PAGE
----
The scariest moment of this past school year took place in my school’s english office, after I went to talk to my english teacher and invoke the whole “honesty is the best policy” motto. I was literally hyperventilating as I waited for him to jot down a few last marks so we could talk, and my hands were shaking as I sat down on the antique desk chair. Even though the idea of being honest with a teacher about how I was struggling scared me to death, it couldn’t have gone better if I had scripted the encounter myself (which I had done in my head multiple times prior to this meeting). I was honest. I told my teacher that I was struggling. That it was hard for me to come to class everyday, let alone give a presentation. I was so worried that these statements would be met with disbelief or judgement, but they were instead met with understanding and a complete willingness to help me in anyway possible.

I share this example above because I think that many people (myself included) are afraid to reach out for help or to talk out what they’re going through for fear that they will be told to “get over it” or asked how they could feel those things when so many other people have it worse than them. Of course there are people out there who are ignorant and arrogant about the struggles others face that they themselves do not, but more often than not people are “human”, they have a heart and they are willing to understand.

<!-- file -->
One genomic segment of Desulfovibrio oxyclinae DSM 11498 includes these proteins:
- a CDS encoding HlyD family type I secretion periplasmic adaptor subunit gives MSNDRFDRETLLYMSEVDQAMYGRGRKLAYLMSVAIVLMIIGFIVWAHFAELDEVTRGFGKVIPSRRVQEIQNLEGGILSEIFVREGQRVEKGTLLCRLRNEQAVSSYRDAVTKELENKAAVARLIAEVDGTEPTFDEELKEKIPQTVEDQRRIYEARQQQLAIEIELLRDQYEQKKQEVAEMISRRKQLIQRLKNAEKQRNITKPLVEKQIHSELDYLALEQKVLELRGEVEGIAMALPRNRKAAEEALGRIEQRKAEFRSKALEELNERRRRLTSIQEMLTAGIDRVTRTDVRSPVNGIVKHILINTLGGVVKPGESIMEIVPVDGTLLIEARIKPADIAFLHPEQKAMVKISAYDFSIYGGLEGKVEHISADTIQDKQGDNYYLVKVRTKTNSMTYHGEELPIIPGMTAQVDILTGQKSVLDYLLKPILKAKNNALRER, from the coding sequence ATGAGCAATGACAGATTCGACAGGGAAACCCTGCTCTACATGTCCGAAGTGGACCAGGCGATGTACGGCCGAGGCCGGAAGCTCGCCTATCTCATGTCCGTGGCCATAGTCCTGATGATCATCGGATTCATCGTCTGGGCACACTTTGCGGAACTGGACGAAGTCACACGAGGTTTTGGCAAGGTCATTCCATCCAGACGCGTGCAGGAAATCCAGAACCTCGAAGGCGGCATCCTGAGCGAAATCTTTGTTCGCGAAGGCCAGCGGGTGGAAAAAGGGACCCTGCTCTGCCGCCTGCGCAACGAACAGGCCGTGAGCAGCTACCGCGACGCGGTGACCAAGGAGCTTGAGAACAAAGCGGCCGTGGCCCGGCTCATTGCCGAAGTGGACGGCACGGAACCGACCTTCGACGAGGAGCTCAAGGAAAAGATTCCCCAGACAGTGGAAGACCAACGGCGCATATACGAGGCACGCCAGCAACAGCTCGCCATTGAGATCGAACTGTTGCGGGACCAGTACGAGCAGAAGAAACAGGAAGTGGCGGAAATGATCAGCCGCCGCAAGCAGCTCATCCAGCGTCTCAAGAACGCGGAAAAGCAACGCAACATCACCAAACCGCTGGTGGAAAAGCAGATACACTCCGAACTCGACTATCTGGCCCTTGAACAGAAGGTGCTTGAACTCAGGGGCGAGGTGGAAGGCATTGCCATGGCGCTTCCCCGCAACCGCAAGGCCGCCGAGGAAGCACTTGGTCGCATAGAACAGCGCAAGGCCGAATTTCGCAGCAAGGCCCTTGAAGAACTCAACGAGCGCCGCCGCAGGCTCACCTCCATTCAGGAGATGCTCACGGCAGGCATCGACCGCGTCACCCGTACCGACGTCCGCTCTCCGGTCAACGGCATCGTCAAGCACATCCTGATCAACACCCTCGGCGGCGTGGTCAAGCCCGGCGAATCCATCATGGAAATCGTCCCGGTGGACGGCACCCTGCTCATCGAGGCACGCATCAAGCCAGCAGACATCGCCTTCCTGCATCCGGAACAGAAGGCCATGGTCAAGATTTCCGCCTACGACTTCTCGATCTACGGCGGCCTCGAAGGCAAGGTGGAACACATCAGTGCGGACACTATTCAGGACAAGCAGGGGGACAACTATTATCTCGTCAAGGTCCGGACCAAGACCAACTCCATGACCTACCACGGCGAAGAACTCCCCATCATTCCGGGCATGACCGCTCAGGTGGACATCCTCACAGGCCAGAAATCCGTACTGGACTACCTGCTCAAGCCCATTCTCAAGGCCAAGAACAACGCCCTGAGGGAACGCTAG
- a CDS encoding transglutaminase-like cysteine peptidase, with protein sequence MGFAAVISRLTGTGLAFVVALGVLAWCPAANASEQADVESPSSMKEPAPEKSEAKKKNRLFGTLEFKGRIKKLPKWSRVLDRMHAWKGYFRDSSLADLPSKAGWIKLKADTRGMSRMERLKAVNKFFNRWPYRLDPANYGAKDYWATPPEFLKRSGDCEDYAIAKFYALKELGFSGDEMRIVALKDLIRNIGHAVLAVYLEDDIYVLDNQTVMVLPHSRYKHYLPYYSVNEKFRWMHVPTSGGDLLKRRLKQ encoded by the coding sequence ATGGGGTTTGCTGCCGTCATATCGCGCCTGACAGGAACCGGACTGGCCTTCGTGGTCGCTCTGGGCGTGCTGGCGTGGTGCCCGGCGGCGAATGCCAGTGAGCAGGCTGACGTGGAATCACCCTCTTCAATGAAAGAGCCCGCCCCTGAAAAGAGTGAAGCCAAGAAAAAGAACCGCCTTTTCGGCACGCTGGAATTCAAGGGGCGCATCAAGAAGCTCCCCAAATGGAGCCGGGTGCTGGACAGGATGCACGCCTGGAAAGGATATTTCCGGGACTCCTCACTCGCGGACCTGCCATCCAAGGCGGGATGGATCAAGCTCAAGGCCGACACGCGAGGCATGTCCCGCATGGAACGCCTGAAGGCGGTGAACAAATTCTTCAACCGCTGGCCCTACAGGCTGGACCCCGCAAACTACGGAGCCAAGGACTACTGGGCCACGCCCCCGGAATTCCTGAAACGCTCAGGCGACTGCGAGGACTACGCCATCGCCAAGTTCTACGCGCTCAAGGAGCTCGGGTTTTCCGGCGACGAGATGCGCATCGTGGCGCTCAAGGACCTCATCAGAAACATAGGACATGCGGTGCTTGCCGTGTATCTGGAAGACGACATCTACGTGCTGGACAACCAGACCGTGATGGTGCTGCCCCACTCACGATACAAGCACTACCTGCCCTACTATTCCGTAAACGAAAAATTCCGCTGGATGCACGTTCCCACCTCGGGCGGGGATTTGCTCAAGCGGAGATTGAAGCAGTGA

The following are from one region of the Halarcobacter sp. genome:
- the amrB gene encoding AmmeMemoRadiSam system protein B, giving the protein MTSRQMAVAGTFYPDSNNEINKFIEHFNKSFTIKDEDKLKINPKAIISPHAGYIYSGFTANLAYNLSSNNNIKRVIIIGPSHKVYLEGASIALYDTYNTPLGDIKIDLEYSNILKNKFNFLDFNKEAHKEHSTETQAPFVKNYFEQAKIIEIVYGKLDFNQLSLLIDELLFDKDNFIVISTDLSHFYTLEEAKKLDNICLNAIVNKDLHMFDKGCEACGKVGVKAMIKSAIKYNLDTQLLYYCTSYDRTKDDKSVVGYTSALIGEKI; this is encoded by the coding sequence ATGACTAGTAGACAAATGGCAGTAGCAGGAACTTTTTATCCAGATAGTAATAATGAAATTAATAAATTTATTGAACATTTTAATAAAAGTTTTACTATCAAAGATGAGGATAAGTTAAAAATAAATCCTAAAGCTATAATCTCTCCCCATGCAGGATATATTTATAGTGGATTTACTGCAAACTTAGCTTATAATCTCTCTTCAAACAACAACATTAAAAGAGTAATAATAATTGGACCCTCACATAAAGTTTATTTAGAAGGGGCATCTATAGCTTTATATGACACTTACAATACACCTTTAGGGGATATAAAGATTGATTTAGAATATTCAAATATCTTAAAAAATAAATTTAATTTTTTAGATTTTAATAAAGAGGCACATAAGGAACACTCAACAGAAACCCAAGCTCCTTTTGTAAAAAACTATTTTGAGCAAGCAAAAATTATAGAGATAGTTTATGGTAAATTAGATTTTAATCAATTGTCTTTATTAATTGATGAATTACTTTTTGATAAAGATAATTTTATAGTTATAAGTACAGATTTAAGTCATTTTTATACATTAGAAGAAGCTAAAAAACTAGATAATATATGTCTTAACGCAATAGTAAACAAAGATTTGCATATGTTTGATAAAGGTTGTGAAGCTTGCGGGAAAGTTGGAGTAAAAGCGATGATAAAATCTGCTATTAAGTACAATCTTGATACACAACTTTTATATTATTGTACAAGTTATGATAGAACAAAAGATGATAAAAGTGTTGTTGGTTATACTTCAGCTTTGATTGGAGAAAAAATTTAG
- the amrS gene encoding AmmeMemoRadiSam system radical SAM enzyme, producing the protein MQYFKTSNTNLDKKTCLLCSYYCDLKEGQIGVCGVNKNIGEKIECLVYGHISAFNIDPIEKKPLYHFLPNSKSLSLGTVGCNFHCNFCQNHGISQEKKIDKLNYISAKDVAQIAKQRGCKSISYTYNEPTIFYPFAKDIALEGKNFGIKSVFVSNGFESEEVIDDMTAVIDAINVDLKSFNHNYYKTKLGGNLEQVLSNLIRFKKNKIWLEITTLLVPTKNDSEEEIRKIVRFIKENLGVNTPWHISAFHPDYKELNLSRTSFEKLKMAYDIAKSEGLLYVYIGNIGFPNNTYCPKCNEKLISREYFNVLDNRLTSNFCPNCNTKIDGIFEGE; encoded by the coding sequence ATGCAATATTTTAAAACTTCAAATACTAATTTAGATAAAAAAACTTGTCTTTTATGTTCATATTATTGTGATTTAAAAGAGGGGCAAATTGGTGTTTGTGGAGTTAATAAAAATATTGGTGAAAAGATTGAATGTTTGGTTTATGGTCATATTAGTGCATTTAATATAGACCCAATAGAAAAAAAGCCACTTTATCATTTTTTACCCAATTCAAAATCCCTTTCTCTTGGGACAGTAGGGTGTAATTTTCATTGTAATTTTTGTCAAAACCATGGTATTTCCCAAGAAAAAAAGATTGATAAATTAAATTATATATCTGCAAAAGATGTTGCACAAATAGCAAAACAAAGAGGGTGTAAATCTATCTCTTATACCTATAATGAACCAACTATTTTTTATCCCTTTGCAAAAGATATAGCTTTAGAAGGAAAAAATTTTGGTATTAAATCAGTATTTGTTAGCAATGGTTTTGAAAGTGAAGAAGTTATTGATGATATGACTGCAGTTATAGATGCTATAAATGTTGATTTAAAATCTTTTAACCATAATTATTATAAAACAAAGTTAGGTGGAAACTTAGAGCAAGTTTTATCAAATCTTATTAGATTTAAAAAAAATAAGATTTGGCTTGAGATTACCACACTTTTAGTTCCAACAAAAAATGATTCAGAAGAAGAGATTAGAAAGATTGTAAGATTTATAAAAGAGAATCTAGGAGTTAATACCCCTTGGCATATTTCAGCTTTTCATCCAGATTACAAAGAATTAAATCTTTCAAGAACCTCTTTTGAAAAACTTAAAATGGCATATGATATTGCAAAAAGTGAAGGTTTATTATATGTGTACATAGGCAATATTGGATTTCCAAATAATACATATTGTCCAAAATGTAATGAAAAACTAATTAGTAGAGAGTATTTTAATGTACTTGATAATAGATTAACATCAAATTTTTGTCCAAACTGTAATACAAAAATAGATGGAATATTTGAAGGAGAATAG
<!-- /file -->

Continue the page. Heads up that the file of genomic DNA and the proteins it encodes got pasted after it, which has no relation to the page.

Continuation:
Take yesterday for example. As we were driving through the lush German forests on our way to a touristy town I started to have an unforeseen and unexpected panic attack. It was totally, absolutely my worst nightmare. A panic attack in front of my entire family while literally trapped inside a moving vehicle? No thanks. But long and embarrassing story short it happened, I was super upset that my “secret” was out, and more than a few tears decided to show themselves. But it all ended up fine. My family was incredibly amazing and gracious, they held me as I became a watery mess in their arms and then we drove home to have a picnic and tea in the garden. It was my worst nightmare with a fairytale ending.

I worry that perhaps I’ve shared too much here, but my hope in sharing as much as I have is that others can understand that 99% of the time, even if the worst possible thing has happened, people are going to react kindly, nicely and graciously. I call it glass half empty optimism.

Basically we’re all human, we all have some personal crap going on, some of it is just a little more visible than others. So don’t worry about letting your “secret” out, because more often than not appearances are extremely deceiving.